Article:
High Times for Healthcare M&A


Monty Hall would be proud. The ultimate dealmaker could look to the $316B in 2018 healthcare M&A activity and see that it is more than double the same period a year ago. As insurance, pharmaceutical, technology, and traditional healthcare companies get in the act, the downward pressure from government regulators, shareholders, and patients to provide more services at lower costs is driving a flurry of activity behind Monty’s old door number one, two, and three.

Vertical integration seems to be the name of the game for the headline grabbers like CVS and Aetna ($69B), Cigna and Express Scripts ($67B), and Amazon and Pillpack (a paltry $1B), but Apollo’s recent acquisition of LifePoint Health ($5.6B) and the proposed mergers between Bon Secours and Mercy as well as South Dakota’s Sanford Health and Good Samaritan are adding fuel to the M&A fire.

According to Healthcare Dive, “The healthcare sector now ranks third behind energy and media entertainment in terms of total deal volume.” To break it down, we asked VertitechIT CEO Michael Feld, a senior level healthcare consultant who has been an adviser and investor in dozens of merger and acquisition transactions during the last decade, to provide some analysis.

Mike Feld
CEO, VertitechIT

Q: Does the increase in M&A activity surprise you?

A: Not at all. It’s a survival mechanism really. A small health system assuredly can’t survive by itself so it’s either going to shutdown or it’s going to be bought or be forced to merge. There’s two kinds of M&A; the little guy being bought up because his options are pretty much limited, and the large size organization growing larger. Like any other industry, as healthcare becomes more systematized, issues of scale and consolidation are the common drivers to M&A.

Q: That explains horizontal merger and acquisition activity. What about the vertical deals like CVS-Aetna and Cigna-Express Scripts?

A: Horizontal moves are much more common but there will be these big vertical plays that make headlines on a more infrequent basis. We seem to be going through a flurry of that right now as new ideas are being tried out and these large national corporations try to grow their ecosystems and control more of the total market. We’ve seen it in other industries and as the healthcare market continues to mature, typical issues of wanting to control the client base are just common business sense.

Q: Is M&A the only way to do that?

A: Not necessarily. At the health system and hospital level, we’re seeing and advising on more sharing of resources rather than flat out mergers. For example, both Mt. Sinai in New York and Thomas Jefferson in Philadelphia are now involved in a partnership of sorts with National Jewish out of Denver and its outstanding pulmonary program. I think we’ll see more of this in lieu of straight out M&A as these institutions take advantage of flagship capabilities. In a way it’s like wholesaling in the business world, growing organizations by adding wholesale and specialized relationships with other hospitals to grow the total picture of your abilities.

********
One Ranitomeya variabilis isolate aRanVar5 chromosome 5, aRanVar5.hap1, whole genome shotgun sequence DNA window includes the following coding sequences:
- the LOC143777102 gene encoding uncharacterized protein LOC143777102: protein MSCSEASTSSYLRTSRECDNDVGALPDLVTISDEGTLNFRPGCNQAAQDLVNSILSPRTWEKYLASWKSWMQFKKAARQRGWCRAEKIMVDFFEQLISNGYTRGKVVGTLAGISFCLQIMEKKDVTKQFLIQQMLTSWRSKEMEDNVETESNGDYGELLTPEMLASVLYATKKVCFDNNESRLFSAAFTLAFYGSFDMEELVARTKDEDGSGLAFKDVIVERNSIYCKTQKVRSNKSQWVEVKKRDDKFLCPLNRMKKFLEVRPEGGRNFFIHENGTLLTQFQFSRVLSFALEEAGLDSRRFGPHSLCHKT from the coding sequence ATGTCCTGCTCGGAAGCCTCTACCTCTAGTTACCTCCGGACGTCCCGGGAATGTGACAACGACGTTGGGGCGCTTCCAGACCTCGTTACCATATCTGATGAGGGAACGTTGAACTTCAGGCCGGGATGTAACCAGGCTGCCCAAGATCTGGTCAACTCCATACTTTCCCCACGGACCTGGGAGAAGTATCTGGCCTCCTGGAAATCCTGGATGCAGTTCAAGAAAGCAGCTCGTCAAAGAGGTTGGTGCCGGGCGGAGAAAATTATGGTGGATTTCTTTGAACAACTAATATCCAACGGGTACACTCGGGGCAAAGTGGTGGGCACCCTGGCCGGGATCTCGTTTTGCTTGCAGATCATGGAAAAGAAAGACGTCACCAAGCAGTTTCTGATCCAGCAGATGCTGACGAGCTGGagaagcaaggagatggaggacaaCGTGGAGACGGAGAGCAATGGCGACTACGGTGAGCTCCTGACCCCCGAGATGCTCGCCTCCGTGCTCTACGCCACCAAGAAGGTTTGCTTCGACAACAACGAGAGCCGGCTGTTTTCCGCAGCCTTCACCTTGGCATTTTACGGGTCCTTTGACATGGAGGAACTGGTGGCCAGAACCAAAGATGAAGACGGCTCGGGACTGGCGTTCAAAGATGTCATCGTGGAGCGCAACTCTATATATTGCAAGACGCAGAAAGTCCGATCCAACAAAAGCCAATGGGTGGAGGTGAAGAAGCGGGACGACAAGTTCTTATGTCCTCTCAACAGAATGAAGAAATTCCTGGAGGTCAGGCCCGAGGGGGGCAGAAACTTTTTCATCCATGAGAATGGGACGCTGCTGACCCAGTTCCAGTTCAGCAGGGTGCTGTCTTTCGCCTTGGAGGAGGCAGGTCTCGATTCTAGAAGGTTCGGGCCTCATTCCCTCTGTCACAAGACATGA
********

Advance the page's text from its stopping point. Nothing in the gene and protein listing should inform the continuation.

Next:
Q: Sounds like a wise alternative in light of the large percentage of institutions that fail to truly realize the economies of scale in a merger or acquisition?

A: I’d put it this way. In the majority of cases, the expectations that are set when they decide to merge are not quite what they get when they do come together. And there’s two reasons. Number one is nuts and bolts. Two organizations coming together have duplicate positions and a merger outside of healthcare would result in cuts to the workforce to consolidate functions. Hospitals don’t work that way. Financial accountability to shareholders doesn’t exist on the healthcare side. There’s more leniency for, let’s call it fat and waste. Number two, and perhaps the bigger reason for M&A failure to achieve preconceived goals is an unrealistic expectation of client natures and the payer mix. Assumptions are one thing but when they get down to the dirty details of clinical operations, they find a lack of compromise that often leads to less than stellar M&A results.

Q: So as a long time senior adviser and investor yourself, what’s your primary message to CEOs and boards that are considering a merger or acquisition opportunity?

A:  It starts and ends by knowing yourself. Am I willing to take dictation from someone else? Am I willing to change? Can I not only say there are no sacred cows but actually carry it through? You have to realize the abilities of your executives and their ability to get behind and structure their actions behind a long term and detailed vision. Many will agree on the outcome but may not realize the steps that they personally, not organizationally, need to do to make this work. The most successful mergers in history have all centered on internal honesty where there was no fooling themselves. They knew and understood what they were willing to sacrifice and why.

Mike expects healthcare M&A activity to continue to increase as the industry becomes an even more important part of the economy. “Healthcare is now 18 points of GDP,” he says. “But unlike other industries where there are traditionally a few companies that lead the way for everyone else, hospitals operate a lot like multi-billion dollar Mom and Pop businesses that are embedded and committed to their communities to which they serve. It’s an operational model that can only be sustained over time through a merger or acquisition.”

As Monty would say, “Let’s Make A Deal.”

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